CVTs manufactured by Toyota’s closest competitors – Nissan and Honda – are great, but they’re not as durable and reliable. Once they go out, you have two options: one, part with several thousand dollars, and for a full replacement or two, sell it out for significantly low returns.
For a quality CVT, invest in a Toyota RAV4 or other models in the Toyota series.
Are Toyota CVTs Reliable?
They’re the most reliable transmissions you’ll ever find in any car out there. Toyota CVTs set the pace in terms of high-driving performance and fuel efficiency.
Due to the CVT’s potential to moderately shift its gear ratio in minimal increments, it is easier to change direction or speed while on the road. Also, acceleration/deceleration is generally smoother, and there’s a consistent rate of fuel consumption.
Some CVTs like the K210 belt-type are designed with an addition of an electric oil pump to facilitate the Intelligent Idling Stop System. This kind of transmission is prevalent in Toyota models in the 1.5 to 1.8 class.
While driving, you’ll hardly feel the shifting of gears under the hood when you slow down or speed up. Toyota CVTs can detect the car’s optimum rotations per minute and fine-tune the gear per ratio to the point that the engine hums along to the driving speed.
How Long Do Toyota CVT Transmissions Last?
When buying a vehicle from Toyota, you can be sure that you’ll get the most out of your money. They come with excellent features, one of them being long-lasting CVT transmissions. How long they last will depend on the model from the collection. Generally, first-generation Toyota models are fitted with transmissions that aren’t long-lasting.
New-generation models can last up to 100,000 miles or more, depending on your driving speed. Here are the latest RAV4 models from Toyota that feature pretty impressive CVT longevities:
Toyota Cvt Transmission Reliability
Toyota RAV4 LE
The RAV4 Hybrid from Toyota oozes class and sophistication in every sense. The RAV4 rides on a 2.5-liter four-cylinder engine that works closely with double electric motors.
When combined, the two powerhouses release a whopping 219 horsepower. The RAV4 Hybrid can snap to 60-mph in just 7.4 seconds! Overall, the ride is pretty comfy, and the handling is efficient.
Toyota RAV4 XLE
The XLE features four USB ports, blind-spot monitoring, keyless proximity entry, eight-way driver’s seat that’s also power-adjustable. The XLE is available in two packages: The Cold Weather package and the Convenience package. The former costs $924 while the latter goes for $1,265.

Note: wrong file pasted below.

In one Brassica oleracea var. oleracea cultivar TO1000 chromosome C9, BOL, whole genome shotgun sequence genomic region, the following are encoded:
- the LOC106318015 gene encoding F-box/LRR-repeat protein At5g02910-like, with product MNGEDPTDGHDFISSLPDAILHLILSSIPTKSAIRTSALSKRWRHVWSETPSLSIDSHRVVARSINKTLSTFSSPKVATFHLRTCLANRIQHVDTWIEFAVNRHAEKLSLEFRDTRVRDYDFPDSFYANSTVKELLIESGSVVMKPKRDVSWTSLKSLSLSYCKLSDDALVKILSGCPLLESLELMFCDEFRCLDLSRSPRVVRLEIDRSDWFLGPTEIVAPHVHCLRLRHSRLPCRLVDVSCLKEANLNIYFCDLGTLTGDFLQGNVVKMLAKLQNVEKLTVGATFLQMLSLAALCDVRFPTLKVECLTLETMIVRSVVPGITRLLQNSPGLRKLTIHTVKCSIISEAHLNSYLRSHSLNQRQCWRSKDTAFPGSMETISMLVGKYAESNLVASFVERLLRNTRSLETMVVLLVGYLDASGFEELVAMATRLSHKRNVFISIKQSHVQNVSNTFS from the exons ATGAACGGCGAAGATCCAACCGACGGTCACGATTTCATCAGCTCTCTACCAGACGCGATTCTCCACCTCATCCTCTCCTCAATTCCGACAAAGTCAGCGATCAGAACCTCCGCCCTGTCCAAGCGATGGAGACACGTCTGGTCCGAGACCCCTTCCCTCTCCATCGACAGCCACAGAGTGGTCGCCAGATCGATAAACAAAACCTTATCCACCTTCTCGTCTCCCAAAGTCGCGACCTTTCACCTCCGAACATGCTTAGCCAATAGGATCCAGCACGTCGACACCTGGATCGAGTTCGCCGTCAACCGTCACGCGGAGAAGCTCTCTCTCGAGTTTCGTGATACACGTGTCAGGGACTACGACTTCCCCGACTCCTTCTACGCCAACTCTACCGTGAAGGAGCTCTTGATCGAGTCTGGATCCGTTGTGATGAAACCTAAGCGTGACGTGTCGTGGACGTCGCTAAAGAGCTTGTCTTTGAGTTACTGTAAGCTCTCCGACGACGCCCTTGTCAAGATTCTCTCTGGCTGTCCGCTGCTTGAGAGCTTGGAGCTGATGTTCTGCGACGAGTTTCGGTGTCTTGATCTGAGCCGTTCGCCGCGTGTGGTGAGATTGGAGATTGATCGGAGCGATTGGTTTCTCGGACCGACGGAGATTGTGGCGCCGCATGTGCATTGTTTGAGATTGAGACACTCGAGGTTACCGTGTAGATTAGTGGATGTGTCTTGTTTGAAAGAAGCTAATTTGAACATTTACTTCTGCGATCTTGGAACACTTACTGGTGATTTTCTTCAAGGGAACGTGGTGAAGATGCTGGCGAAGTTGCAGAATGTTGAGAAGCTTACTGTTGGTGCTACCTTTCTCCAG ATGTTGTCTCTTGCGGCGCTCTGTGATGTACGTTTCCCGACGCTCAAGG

Toyota Cvt Transmission Fluid
Toyota RAV4 XSE
Like the LE Hybrid, this model from Toyota is equally stylish. The XSE Hybrid sports black accents everywhere around the exterior, from the rocker panels to the fender arches. The 18-inch wheels accentuate the look and give it a lot more presence than the average SUV. The interior features plenty of headroom and legroom with a tall drivetrain hump at the back.
Toyota RAV4 Hybrid Limited
The highest-priced SUV in the RAV4 series starts at $36,630. As far as standard features go, the Toyota RAV4 Hybrid doesn’t gain much, save for the upgraded sound system and navigation features. Like the XLE, the hybrid comes in two packages: The Limited Grade Cold Weather package ($1,015) and the Limited Grade Cold Weather package ($1,025).
How Much Does It Cost To Replace A CVT Belt?
CVTs are precision pieces of machinery with complicated electronic valve bodies. As expected, a new replacement can cost anywhere between $4,000 and $7,000.
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However, if you wish to extend the life of your CVT, you can opt to change the fluid every 40,000 to 50,000 miles. The fluid is also quite expensive; a single quart can cost as low as $15 and as high as $30 per quart.
Toyota Corolla Cvt Transmission
It would be best if you took note that CVTs are not exactly serviceable. This means that sometimes, you may have to replace the unit as a whole, rather than the belt alone. CVT manufacturers often advise their customers that once the CVT casing is opened, it loses its functionality.
Also, it’s not always the belt that is the leading cause of a CVT breakdown. Be sure to consult your mechanic before making any hefty transactions towards this, or any cause.